ERJ staff report (TP)
Singapore − Asian spot butadiene prices have slumped 18-20 percent in November under selling pressure as buyers retreated amid ample supply, reported Miguel Cambeiro and Meghan Gordon from Platts.
Key benchmark CFR China has fallen $360 (€266.5) per tonne or 20 percent since 31 October to be assessed at $1,400 (€1,036) per tonne Thursday (14 November). The FOB Korea benchmark has dropped $300 (€222) per tonne or 18 percent over the same period to $1,390 (€1,029) per tonne.
Week on week, CFR China is down $195 (€144.4) per tonne and FOB Korea is down $156 (€115.5) per tonne.
That puts the CFR China spot prices 33 percent lower than the 2013 high of $2,105 (€1,558) per tonne seen 27 February and FOB Korea 34 percent lower than its 2013 high of $2,100 (€1,554) per tonne on the same day.
The butadiene price slump pushed production margins into negative territory Thursday (14 November) for the first time since 26 September. Assuming a manufacturing cost of $500 (€370) per tonne, naphtha C+F Japan cargoes assessed at $951.75 (€704.55) per tonne and FOB Korea butadiene assessed at $1,390 (€1,029) per tonne, the butadiene margin was minus $61.75 (€45.71) per tonne Thursday (14 November), down from plus $77.25 (€57.18) Wednesday (13 November), according to Platts data.
Offers quickly fell below $1,500 (€1,110) per tonne last week as buyers stayed away from the market.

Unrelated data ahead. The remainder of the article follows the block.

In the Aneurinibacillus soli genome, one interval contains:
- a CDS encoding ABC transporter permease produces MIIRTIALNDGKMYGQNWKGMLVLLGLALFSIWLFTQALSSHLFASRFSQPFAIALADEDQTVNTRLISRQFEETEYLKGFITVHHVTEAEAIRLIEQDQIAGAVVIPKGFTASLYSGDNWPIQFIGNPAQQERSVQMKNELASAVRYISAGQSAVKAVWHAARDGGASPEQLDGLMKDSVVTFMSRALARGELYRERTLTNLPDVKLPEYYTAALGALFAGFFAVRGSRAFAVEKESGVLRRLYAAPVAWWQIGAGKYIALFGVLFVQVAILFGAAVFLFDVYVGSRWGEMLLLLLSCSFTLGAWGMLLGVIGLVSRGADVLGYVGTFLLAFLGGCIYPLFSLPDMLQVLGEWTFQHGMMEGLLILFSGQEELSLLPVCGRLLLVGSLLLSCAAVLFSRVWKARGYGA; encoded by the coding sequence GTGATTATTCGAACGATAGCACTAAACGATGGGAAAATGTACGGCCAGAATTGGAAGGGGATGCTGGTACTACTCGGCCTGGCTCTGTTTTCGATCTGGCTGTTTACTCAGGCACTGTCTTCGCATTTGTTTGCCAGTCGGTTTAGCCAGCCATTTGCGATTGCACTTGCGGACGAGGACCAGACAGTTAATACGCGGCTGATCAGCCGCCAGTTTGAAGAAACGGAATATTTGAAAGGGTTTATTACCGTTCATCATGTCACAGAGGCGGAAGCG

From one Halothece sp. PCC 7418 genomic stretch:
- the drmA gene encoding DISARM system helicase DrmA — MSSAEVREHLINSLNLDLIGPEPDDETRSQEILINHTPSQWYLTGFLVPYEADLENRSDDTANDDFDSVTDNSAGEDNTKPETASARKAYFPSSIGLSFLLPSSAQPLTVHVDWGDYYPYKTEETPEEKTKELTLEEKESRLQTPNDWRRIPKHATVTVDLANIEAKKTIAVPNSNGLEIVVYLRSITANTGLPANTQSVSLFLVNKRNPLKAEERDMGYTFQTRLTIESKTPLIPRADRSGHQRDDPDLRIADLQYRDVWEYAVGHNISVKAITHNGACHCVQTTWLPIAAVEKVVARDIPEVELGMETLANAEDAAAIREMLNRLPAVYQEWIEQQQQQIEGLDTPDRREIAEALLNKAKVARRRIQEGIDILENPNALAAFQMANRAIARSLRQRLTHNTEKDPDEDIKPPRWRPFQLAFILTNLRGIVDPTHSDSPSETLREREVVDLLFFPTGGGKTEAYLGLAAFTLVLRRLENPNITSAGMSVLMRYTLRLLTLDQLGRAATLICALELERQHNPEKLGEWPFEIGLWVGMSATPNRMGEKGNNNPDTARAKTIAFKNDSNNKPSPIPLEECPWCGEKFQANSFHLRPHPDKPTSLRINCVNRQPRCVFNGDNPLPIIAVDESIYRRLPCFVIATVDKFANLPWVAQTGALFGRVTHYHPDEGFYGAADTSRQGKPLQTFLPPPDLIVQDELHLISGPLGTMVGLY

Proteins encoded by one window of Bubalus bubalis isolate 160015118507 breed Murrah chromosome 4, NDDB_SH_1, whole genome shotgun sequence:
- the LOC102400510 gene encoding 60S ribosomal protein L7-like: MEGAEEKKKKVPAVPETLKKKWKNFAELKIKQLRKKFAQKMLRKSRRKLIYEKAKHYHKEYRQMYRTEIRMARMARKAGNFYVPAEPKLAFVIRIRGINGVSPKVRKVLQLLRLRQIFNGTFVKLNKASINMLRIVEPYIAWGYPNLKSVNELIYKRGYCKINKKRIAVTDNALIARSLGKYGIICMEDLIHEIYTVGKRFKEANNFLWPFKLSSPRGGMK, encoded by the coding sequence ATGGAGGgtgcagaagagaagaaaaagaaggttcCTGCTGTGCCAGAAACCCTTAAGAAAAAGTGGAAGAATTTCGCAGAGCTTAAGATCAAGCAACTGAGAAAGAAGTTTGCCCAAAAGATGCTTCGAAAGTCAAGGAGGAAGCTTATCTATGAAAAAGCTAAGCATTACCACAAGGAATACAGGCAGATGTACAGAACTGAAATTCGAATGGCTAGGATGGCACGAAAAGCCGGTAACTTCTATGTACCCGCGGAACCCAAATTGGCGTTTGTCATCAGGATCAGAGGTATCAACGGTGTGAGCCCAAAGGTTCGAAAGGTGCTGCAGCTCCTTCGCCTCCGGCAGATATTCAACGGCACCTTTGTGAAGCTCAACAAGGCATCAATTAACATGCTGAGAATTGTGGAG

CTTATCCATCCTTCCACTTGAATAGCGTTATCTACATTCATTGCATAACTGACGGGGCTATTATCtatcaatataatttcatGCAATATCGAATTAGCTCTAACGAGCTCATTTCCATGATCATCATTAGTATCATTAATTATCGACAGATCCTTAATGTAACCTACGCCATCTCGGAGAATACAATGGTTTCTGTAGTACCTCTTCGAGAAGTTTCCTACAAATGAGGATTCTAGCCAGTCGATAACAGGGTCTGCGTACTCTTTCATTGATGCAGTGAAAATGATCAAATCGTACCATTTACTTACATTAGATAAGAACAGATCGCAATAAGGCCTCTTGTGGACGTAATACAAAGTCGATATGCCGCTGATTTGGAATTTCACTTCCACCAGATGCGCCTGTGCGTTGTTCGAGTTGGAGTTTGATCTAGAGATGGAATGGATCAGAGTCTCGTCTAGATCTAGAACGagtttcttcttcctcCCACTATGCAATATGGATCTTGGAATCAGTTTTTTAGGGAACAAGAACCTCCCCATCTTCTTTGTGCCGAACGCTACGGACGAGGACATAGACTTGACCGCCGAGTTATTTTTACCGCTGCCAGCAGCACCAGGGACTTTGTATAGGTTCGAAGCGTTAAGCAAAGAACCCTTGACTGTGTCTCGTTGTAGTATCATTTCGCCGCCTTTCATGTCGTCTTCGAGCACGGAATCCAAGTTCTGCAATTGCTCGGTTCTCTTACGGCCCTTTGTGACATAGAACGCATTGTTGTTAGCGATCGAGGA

Sources said a deal for two 2,000-tonne lots was done at $1,400 (€1,036) per tonne, one CFR China and the other CFR Taiwan, for delivery in the second half of December. The seller and buyer confirmed the trade but asked not be named.
Participants said this week that the few Chinese buyers in the market are not willing to pay above $1,300 (€962) per tonne.
Traders said limited buying interest compounded by pressure to offload material before year-end fiscal declarations created ample supplies. A source said Chinese automakers and tire makers were also shrinking inventory for tax reasons, which further reduced butadiene demand.
Producers called it a buyer's market, with some deep sea cargoes arriving and few plant turnarounds.
"Demand is no good this year," he said. "The growth rate looks [to be] zero."
Despite some fixed-price trades done this week, the market's bearishness made buyers less willing to sell on a fixed-price basis, sources said.
This is an external link and should open in a new window. If the window does not appear, please check your pop-up blocking software. ERJ is not responsible for the content of external sites.
Full story from Platts